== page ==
The Thomas Jefferson Center for the Study of Core Texts and Ideas

CTI Book Club: Horace

Odes and Epodes (selection)

Thu, February 8, 2018 | WAG 403B

5:00 PM - 6:30 PM


Dante gave him a special place in Limbo, but gave his life-philosophy a special place in Hell. Nietzsche wrote of him that, "no other poet has given me the same artistic delight that a Horatian ode gave me from the first.  In certain languages that which Horace has achieved could not even be attempted.  This mosaic of words, in which every word — as sound, as place, as concept — pours out its strength right and left and over the whole . . . . All the rest of poetry becomes, in contrast, something too popular — mere sentimental blather."  

Quintus Horatius Flaccus lived in interesting times. The son of a former slave, he studied philosophy in the schools Plato and Aristotle had founded, amd briefly served as a wannabe freedom fighter--until he realized he had no stomach for war, and ran away from the battlefield. He ultimately became the pre-eminent lyric poet of the first century BCE in Rome, waxing in the adulation of the most powerful men and women in the city but all the while expressing a yearning for the countryside and profound sensitivity to the frailty of life. Jefferson Scholar, Peer Mentor, D-list UT celebrity, and reigning egotist of Waggener Hall, Daniel Orr will attempt to do Horace justice in what little time there is. No guarantee, but coming and soaking up Horace's joie de vivre might change your life.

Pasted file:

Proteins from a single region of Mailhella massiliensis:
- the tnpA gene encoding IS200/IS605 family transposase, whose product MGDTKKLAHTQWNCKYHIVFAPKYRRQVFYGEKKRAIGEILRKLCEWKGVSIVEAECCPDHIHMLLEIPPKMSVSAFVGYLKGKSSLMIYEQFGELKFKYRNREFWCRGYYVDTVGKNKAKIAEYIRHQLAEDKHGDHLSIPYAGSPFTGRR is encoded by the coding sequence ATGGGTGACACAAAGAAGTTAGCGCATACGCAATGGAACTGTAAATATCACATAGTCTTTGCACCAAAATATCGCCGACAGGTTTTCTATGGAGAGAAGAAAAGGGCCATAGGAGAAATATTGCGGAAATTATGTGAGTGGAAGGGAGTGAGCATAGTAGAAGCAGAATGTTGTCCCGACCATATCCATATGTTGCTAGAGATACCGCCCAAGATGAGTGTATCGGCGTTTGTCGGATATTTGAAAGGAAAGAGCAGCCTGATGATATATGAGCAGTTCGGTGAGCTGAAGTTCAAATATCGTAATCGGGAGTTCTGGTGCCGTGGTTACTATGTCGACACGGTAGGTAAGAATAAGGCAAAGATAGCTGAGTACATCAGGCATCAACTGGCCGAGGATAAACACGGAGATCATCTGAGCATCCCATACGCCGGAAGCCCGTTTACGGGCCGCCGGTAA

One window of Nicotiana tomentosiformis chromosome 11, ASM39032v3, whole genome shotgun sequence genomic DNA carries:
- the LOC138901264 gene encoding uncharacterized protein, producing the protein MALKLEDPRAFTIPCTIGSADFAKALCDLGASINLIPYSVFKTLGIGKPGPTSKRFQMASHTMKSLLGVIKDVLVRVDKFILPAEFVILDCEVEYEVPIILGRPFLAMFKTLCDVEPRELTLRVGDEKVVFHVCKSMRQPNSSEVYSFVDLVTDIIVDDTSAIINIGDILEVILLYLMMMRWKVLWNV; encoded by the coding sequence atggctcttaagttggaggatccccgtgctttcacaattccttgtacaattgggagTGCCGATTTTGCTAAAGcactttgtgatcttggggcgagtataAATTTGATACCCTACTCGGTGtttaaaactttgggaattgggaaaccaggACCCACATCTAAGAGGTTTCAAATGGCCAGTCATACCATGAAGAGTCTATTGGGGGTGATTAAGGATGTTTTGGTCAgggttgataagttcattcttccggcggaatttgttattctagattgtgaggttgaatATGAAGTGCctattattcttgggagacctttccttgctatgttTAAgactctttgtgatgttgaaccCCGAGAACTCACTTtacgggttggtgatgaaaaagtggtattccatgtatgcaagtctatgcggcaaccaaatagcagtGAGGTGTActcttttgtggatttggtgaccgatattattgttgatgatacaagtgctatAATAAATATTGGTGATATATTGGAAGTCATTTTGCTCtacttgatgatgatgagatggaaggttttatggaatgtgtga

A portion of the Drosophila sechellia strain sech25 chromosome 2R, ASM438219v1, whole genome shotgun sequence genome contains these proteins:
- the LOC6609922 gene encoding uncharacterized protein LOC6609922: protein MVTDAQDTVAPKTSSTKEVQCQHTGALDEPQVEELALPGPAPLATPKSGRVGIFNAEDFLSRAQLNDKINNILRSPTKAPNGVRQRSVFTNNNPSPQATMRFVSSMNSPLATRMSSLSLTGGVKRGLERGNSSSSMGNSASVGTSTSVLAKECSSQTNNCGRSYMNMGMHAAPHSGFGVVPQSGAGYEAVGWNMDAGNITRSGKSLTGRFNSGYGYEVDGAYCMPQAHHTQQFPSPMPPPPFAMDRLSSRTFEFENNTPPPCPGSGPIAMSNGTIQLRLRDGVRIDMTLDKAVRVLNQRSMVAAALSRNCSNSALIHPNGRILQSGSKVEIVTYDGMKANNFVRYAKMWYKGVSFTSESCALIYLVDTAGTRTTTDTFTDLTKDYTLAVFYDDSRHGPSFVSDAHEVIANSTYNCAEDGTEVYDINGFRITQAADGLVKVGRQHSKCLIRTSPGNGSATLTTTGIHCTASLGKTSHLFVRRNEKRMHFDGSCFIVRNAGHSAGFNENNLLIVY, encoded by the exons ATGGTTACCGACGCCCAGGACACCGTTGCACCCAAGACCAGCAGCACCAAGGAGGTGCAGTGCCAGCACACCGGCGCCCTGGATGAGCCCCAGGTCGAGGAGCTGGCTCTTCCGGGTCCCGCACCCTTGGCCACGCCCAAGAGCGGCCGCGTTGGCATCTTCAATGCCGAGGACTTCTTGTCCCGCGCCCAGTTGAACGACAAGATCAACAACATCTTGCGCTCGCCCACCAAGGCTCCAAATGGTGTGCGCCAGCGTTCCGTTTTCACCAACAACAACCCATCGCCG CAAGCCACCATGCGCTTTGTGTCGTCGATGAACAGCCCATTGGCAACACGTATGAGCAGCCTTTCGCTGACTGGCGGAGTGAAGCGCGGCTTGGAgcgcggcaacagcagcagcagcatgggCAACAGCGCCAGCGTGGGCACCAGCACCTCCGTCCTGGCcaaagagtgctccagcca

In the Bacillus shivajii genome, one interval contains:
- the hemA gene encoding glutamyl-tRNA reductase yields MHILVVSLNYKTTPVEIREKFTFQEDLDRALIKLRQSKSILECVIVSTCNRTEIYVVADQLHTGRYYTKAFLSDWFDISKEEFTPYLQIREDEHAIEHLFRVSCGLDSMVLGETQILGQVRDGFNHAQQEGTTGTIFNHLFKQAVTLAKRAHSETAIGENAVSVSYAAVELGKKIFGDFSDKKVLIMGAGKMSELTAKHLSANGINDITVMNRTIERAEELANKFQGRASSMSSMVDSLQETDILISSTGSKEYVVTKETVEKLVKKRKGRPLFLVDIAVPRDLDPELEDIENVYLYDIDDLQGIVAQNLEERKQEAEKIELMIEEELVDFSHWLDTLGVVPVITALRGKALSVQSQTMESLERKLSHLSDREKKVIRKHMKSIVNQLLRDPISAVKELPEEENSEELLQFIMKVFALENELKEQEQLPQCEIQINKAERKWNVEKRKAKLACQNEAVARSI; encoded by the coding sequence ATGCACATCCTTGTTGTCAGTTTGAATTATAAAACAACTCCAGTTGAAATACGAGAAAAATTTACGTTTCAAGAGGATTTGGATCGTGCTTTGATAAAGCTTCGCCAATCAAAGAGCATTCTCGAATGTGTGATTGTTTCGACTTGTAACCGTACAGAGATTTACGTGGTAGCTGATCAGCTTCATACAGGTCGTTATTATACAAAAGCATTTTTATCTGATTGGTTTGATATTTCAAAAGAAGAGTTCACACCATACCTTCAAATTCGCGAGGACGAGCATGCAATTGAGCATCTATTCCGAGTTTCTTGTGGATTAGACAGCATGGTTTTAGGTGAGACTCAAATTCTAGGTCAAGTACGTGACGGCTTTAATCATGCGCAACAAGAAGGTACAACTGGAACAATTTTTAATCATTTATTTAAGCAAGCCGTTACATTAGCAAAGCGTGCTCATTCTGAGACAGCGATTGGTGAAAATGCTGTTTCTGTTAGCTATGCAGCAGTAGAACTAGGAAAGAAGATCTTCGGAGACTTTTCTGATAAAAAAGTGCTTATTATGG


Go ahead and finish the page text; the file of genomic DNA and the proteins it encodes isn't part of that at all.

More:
The discussion will be led by CTI senior Daniel Orr. Email for copies of the readings.

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